To turn a corner, trust social entrepreneurs

The case for funding social entrepreneur-led organizations with flexible or unrestricted grants.

Apr 28, 2020 · 3 min read

The global pandemic has a silver lining: it helps us see more clearly what’s essential and what’s not. It’s allowing us to test out how institutions and groups — civil society, companies, governments, philanthropists, citizens — can, and maybe should, work differently.

Across Ashoka’s community of nearly 4,000 social entrepreneurs (and their networks of hundreds of millions), we’re seeing many compelling responses. In the last weeks, we’ve spoken with DIY makers in Spain 3D printing protective equipment, a Thai doctor readying the health infrastructure there, a consortium of Dutch nurses, a Danish changemaker organizing virtual bike tours for elders at home, a worldwide network of scientists who are fact-checking false claims before they go viral and cause harm, and many more.

Here’s the pattern: many social entrepreneurs are working 24/7 to adapt quickly, surface needs from their communities, mobilize millions of changemakers, and anchor the deeper societal transitions that are coming. They are showing impressive creativity and impact — and many have ready-made solutions not only for the response but for what comes next. What role can funders play to help?

Bring new resources to the table, now

We’ve seen philanthropists open new funds and do it lightning fast. In the U.S., funding decisions that typically take 6–12 months or more, are taking a week, even for multi-million dollar grants. Funders have called us for advice and the cell phone numbers of Ashoka Fellows so they can quickly get them money.

The National Domestic Workers Alliance, led by Ai-jen Poo, pulled together a fund for domestic workers and unlocked more than $19 million in six weeks from funders and grassroots donors. Nick Tilsen, meanwhile, announced a $10M project for Indigenous-led organizations — the result of a dramatically accelerated grant cycle that used a 2-page proposal and turned around in just days.

Show trust, fund flexibly

It’s the job of social entrepreneurs to pivot and adapt quickly in the face of unforeseen challenges and devastation. We witnessed this in 2004 when the tsunami swept across Asia, killing 230,000 people and causing unimaginable destruction. We saw Ashoka Fellows across the region recalibrate and repurpose their networks in whatever way allowed them to best serve the public good in the moment. The last thing they needed to spend time on was drafting new proposals to funders to get sign-off on their new focus.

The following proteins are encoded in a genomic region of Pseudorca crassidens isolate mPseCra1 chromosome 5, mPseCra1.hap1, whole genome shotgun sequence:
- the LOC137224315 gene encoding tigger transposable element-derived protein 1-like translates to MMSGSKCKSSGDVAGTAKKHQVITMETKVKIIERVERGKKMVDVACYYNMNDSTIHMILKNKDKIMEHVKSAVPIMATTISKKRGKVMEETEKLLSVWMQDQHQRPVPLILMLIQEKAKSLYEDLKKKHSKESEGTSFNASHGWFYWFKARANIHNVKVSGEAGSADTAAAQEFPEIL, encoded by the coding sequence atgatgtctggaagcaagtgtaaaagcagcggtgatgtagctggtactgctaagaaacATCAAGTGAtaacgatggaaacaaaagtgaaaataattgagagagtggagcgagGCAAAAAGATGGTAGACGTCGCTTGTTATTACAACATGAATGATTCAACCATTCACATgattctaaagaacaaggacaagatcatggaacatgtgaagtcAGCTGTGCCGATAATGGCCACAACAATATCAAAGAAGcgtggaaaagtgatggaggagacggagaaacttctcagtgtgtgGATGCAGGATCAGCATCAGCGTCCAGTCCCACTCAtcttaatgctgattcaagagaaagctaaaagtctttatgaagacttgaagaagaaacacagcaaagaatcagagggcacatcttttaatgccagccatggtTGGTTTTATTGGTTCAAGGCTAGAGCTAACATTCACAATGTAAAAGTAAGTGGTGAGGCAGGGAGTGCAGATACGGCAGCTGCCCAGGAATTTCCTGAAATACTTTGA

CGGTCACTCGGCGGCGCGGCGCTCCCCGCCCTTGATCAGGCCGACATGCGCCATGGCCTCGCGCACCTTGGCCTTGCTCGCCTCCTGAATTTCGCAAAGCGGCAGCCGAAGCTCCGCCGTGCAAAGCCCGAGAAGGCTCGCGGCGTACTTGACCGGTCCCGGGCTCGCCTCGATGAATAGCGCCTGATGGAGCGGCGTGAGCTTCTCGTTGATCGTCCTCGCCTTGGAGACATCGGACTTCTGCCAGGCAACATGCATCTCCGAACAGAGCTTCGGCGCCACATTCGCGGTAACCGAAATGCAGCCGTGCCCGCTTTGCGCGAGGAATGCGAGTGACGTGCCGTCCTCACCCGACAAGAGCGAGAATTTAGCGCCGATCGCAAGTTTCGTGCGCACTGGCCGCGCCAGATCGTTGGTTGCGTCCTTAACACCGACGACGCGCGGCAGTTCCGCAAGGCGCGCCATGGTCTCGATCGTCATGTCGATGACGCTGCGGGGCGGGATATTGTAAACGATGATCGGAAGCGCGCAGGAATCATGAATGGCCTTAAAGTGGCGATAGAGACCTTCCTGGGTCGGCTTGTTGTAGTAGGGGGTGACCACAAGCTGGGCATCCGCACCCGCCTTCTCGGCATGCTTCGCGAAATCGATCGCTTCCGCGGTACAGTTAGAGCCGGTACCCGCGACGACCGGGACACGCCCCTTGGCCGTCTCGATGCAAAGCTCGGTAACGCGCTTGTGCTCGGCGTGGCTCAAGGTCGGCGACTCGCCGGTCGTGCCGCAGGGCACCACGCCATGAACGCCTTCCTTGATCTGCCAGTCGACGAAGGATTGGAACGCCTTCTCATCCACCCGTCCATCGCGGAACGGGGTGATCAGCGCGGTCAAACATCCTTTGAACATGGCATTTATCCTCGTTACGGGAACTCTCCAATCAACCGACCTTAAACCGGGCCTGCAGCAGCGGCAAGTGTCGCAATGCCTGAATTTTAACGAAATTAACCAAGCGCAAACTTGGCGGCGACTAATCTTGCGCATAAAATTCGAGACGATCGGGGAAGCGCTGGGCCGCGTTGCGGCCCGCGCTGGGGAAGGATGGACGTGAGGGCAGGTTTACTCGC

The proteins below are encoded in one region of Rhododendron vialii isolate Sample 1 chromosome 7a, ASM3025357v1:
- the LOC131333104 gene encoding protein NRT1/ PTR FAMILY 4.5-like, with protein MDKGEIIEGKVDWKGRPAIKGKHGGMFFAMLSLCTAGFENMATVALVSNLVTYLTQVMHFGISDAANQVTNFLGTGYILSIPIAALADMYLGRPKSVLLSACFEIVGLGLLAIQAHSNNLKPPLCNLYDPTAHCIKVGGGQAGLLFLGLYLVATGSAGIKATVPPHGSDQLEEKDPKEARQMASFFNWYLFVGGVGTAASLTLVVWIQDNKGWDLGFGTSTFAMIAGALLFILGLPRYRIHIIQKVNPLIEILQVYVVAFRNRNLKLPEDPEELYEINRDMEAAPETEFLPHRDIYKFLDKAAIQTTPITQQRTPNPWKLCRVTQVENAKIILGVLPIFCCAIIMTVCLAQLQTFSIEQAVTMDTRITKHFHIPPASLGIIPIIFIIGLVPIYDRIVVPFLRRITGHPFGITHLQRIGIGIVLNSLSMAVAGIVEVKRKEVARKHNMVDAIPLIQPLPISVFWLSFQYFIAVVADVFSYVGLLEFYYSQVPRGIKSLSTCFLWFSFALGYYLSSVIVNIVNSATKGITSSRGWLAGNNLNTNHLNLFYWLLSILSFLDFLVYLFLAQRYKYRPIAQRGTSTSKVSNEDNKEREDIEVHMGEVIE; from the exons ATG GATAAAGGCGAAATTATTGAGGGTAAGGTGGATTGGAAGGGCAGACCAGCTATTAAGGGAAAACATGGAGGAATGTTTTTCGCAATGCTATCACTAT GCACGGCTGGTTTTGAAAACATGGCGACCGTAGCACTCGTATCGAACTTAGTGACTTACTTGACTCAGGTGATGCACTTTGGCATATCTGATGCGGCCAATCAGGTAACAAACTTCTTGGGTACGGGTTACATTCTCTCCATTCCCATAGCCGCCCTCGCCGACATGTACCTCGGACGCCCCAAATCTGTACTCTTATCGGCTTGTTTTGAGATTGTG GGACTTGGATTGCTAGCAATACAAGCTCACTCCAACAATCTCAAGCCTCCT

This pandemic is in many ways far more complex, making it more essential to fund flexibly and in unrestricted ways. To the funders who are doing this in normal times: thank you. We’ve been encouraged to hear from Ashoka Fellows whose funding partners proactively reached out weeks ago and said:

Fund the crisis response AND what comes after

Social entrepreneurs can mobilize their communities for direct impact — food to families, for example, or protective equipment for healthcare workers — but their real gift is driving the systemic change required on the other side of the crisis. Both are needed and with the right partners can be achieved in tandem.

Case in point, Alison Lingane, co-founder of Project Equity, is supporting many efforts of small businesses that employ 1 in 2 American workers and account for half our GDP. Even as Alison works on the crisis response, she’s asking us all: how do we rebuild our economy for greater ownership and equity, not greater wealth concentration? And she’s offering employee ownership as a tool for economic recovery.

As Elizabeth Hausler of Build Change (a disaster-resilient housing initiative) reminds us: the time right after the immediate crisis clears is the period most ripe for transformative change. We’re entering that moment in many parts of the world. Let’s embrace it fully, with the same sense of urgency that we all feel today.

National Domestic Workers Alliance (NDWA) sounded the alarm for America’s caregivers early and raised a $19M fund, the Coronavirus Care Fund, in less than six weeks. (Artwork courtesy of NDWA)


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